Friday, September 17, 2010

Writing 5's

I tutor six to ten children after school every day. For a number of reasons most of the children were not able to come today, only Ajay—a restless four-year-old from the first class who cannot understand English. “Very naughty, that one,” the Indian women will say.

So there Ajay and I sat, at a small, chalk-covered desk, I trying to get him to copy his figures and he trying to avoid or prolong the process by whatever means necessary. He didn’t have a pencil and I only had a mechanical one. He kept pressing too hard. The lead kept breaking. He was impatient, restless. I was trying to make him understand how he was writing the number five wrong. For a language I had my hands, two words I know in Telagu, and four words he knows in English.

After he finished, I planned on taking him to the canteen and buying him a small treat, but I had no way to communicate this to him, to use it as motivation. Come on, Ajay, I inwardly groaned. Just two more rows of numbers. He had no idea what was in my heart. He only saw the figures in front of him and felt the desire to avoid anything hard.

How often am I like Ajay, whining and fussing under a simple task, stubbornly putting my head in my lap to avoid having to pick up the pencil again? Yet God is waiting to unleash the blessings of heaven if only I will finish writing out three more 5’s.

Our language with the divine is limited. There is no way for him to make us comprehend the blessings of pressing through when life is hard. We just have to trust him, to finish the tasks we don’t enjoy because we need to. Because we are still in school. Because writing 5’s is what we’ve been given to do.

Tuesday, September 14, 2010

The way back from school...

Today, while school was in session, piles of gravel and dirt were dumped on the mud road outside. The intention is for the government to work on improving it tomorrow. By the time school was released, the school bus couldn’t get through, so we had to walk to the bus stop. I hiked up my sari with one hand, grabbed my bag with the other and tromped with the children through the mountains of rain-soaked dirt. My feet were covered in mud when we got to the village, and we were late. The public bus had already gone. The next one would not come for two hours.

The alternative was to take an auto—the equivalent of two benches on three wheels with a windshield for the driver and a tarp for a roof. So thirteen of us piled in—four teachers, two Indian women, and six children clinging to the sides. I sat facing backwards on a plank sandwiched between the driver and passenger bench. One arm clutched my belongings. The other clung to a metal bar overhead, my head tucked into the crook of my arm to avoid bashing it against the ceiling as we traveled jerkily along. I couldn’t see anything of where we were going with the exception of the pavement rushing by, but I could smell the things we passed. Fetid water, roasting corn, herds of buffalo. The rain blew in and pelted against the exposed parts of my back. With every dip in the pocked road, the metal frame of the vehicle dug into my side.

The teachers looked at me and said, “For you, this is an experience, yah? You will have to remember this day.”

Once we reached a more traveled highway closer to the city, we switched from auto to bus. Then, as I separated from the teachers, it was back to auto for the last leg. I had been two and a half hours since leaving the school.

I will remember. It is everything about India that I love. Ebb and flow. Graceful jolting. The improvisational rhythm of life. We’ll all get there… eventually.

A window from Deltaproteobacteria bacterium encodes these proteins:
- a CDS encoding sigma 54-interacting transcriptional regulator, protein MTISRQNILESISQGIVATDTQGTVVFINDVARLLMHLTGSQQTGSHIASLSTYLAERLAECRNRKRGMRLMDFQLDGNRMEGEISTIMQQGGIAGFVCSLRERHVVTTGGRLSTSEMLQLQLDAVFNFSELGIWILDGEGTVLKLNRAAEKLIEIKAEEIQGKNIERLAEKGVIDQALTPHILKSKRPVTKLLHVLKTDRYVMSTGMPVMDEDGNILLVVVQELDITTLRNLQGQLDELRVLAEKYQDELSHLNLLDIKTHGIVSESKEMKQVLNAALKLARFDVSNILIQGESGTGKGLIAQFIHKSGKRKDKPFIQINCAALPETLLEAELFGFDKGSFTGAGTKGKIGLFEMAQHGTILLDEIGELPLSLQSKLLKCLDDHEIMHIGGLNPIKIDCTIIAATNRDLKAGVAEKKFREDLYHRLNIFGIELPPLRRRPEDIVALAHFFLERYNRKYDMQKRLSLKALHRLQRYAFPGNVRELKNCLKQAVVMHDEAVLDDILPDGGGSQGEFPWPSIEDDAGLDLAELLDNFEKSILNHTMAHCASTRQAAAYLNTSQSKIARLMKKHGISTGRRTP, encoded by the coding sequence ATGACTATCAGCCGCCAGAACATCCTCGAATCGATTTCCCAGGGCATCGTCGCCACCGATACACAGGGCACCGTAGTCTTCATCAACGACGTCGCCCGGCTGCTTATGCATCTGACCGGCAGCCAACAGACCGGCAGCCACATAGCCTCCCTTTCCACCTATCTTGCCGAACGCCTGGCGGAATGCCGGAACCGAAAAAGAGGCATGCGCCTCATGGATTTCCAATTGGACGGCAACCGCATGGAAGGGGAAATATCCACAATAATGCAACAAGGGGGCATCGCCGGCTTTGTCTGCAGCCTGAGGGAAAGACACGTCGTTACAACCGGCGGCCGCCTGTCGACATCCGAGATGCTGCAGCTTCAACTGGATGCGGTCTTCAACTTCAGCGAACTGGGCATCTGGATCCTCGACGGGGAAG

Sunday, September 12, 2010

Child-like trust

The children here sleep anywhere. Crammed with seven people into a three-wheeled auto taxi or sprawled in their mother’s lap on the bus, head cocked at a curious angle, mouth agape. The bus rocks, sways, jerks to a stop. They are oblivious. The streets are noisy, the bus crammed with people. The driver sounds the horn to clear a path through the streets; it is deafening. Still they sleep on. I find it amazing, this ability to sleep anywhere, anyhow. Sometimes I am jealous.

Children are so trusting. Sometimes I try to rest on the bus. I close my eyes and let my head drop forward. But with the next stop, the next large sway or jerk, my eyes jump to the window again. Where is the bus going now, I wonder. What obstacle do we face? Why are we tilting so far to the side?

But the children, they sleep. The swaying, jolting, shaking—it is of no account when they are tucked into their mother’s arms.

Unless you become like children, you will not enter the kingdom of heaven…

I watch the children pressed into their mothers’ laps and I ask God to make me like them. It’s not that I want to be oblivious to the traveling of the bus, but I want my heart to continue resting and trusting when I feel it rock from side to side over unexpected dips in the road. I don’t want my heart to be impatient when I feel the vehicle jolt to a stop in a traffic jam before I’ve arrived where I want to be. I want to live with the assurance that no matter how bumpy the journey, there are hands that hold me, will carry me through, will whisper, keep resting. I know where we are going.

Saturday, September 11, 2010

Cultural Insight #1

Indians are very blunt. If something is brown, they are not going to call it blue or green or even gray. They are very attentive to cultural manners, but they never speak please or thank you. So until you adjust to the change, requests sound like commands.

Take rest.
Have lunch.

My second week here I caught a cold. One of the women I interact with every day, in the morning she first said, “you are looking very dull today.” I think it’s their way of saying, “Are you sick? Should you go back to bed?”

India is wrecking havoc with my face. Every single one of my pores seems to be gradually joining the clog-fest. I don’t know if it’s the dust, or the sweat, or the food, or some other unknown factor, but here I am looking like a teenager again in the throes of pubescent acne despite the fact that I wash my face now three times a day. It’s okay. My vanity has gotten over it… almost. But it must be very obvious. The Indians are more concerned than I am. The first conversation of my morning went as follows:

“Good morning.” [this is me]
“Good morning. How are you?” [this is an Indian woman]
“Fine. How are you?”
“Good.” Pause. “Didi, (this means older sister and is used for respect) what is wrong with your face?”